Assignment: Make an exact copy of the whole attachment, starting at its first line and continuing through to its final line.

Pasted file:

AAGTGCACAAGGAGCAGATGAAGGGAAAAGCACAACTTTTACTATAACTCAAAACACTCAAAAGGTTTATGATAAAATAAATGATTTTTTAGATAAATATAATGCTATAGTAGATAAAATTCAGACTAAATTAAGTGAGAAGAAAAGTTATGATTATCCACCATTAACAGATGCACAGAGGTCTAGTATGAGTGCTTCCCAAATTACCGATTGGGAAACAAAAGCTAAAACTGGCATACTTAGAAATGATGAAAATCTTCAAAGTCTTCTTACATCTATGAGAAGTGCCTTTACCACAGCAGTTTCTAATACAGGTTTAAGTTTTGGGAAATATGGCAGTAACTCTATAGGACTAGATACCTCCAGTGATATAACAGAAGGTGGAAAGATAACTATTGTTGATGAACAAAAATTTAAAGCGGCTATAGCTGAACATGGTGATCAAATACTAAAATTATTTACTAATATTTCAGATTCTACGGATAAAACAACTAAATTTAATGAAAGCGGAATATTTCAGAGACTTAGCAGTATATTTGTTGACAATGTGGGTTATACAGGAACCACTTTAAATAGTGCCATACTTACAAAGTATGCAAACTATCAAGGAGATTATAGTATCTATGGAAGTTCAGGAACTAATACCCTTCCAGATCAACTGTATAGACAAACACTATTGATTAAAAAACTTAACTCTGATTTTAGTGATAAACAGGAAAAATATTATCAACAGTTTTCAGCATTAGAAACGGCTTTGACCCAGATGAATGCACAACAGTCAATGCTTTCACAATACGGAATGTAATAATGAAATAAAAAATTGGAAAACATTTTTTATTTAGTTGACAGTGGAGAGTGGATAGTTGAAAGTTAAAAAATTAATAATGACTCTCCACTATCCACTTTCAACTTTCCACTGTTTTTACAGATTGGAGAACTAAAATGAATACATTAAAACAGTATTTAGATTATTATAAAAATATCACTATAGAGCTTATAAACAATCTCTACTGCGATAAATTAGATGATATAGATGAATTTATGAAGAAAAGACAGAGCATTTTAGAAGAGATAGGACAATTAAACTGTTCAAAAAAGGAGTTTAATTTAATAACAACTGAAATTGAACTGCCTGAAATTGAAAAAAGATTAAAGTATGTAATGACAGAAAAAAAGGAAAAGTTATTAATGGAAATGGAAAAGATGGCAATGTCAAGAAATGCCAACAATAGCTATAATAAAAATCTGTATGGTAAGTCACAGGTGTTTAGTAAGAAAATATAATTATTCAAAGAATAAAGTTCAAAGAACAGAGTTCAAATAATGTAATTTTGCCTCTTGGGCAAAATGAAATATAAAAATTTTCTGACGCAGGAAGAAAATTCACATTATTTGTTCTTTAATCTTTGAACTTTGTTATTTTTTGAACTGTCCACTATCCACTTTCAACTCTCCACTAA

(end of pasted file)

AAGTGCACAAGGAGCAGATGAAGGGAAAAGCACAACTTTTACTATAACTCAAAACACTCAAAAGGTTTATGATAAAATAAATGATTTTTTAGATAAATATAATGCTATAGTAGATAAAATTCAGACTAAATTAAGTGAGAAGAAAAGTTATGATTATCCACCATTAACAGATGCACAGAGGTCTAGTATGAGTGCTTCCCAAATTACCGATTGGGAAACAAAAGCTAAAACTGGCATACTTAGAAATGATGAAAATCTTCAAAGTCTTCTTACATCTATGAGAAGTGCCTTTACCACAGCAGTTTCTAATACAGGTTTAAGTTTTGGGAAATATGGCAGTAACTCTATAGGACTAGATACCTCCAGTGATATAACAGAAGGTGGAAAGATAACTATTGTTGATGAACAAAAATTTAAAGCGGCTATAGCTGAACATGGTGATCAAATACTAAAATTATTTACTAATATTTCAGATTCTACGGATAAAACAACTAAATTTAATGAAAGCGGAATATTTCAGAGACTTAGCAGTATATTTGTTGACAATGTGGGTTATACAGGAACCACTTTAAATAGTGCCATACTTACAAAGTATGCAAACTATCAAGGAGATTATAGTATCTATGGAAGTTCAGGAACTAATACCCTTCCAGATCAACTGTATAGACAAACACTATTGATTAAAAAACTTAACTCTGATTTTAGTGATAAACAGGAAAAATATTATCAACAGTTTTCAGCATTAGAAACGGCTTTGACCCAGATGAATGCACAACAGTCAATGCTTTCACAATACGGAATGTAATAATGAAATAAAAAATTGGAAAACATTTTTTATTTAGTTGACAGTGGAGAGTGGATAGTTGAAAGTTAAAAAATTAATAATGACTCTCCACTATCCACTTTCAACTTTCCACTGTTTTTACAGATTGGAGAACTAAAATGAATACATTAAAACAGTATTTAGATTATTATAAAAATATCACTATAGAGCTTATAAACAATCTCTACTGCGATAAATTAGATGATATAGATGAATTTATGAAGAAAAGACAGAGCATTTTAGAAGAGATAGGACAATTAAACTGTTCAAAAAAGGAGTTTAATTTAATAACAACTGAAATTGAACTGCCTGAAATTGAAAAAAGATTAAAGTATGTAATGACAGAAAAAAAGGAAAAGTTATTAATGGAAATGGAAAAGATGGCAATGTCAAGAAATGCCAACAATAGCTATAATAAAAATCTGTATGGTAAGTCACAGGTGTTTAGTAAGAAAATATAATTATTCAAAGAATAAAGTTCAAAGAACAGAGTTCAAATAATGTAATTTTGCCTCTTGGGCAAAATGAAATATAAAAATTTTCTGACGCAGGAAGAAAATTCACATTATTTGTTCTTTAATCTTTGAACTTTGTTATTTTTTGAACTGTCCACTATCCACTTTCAACTCTCCACTAA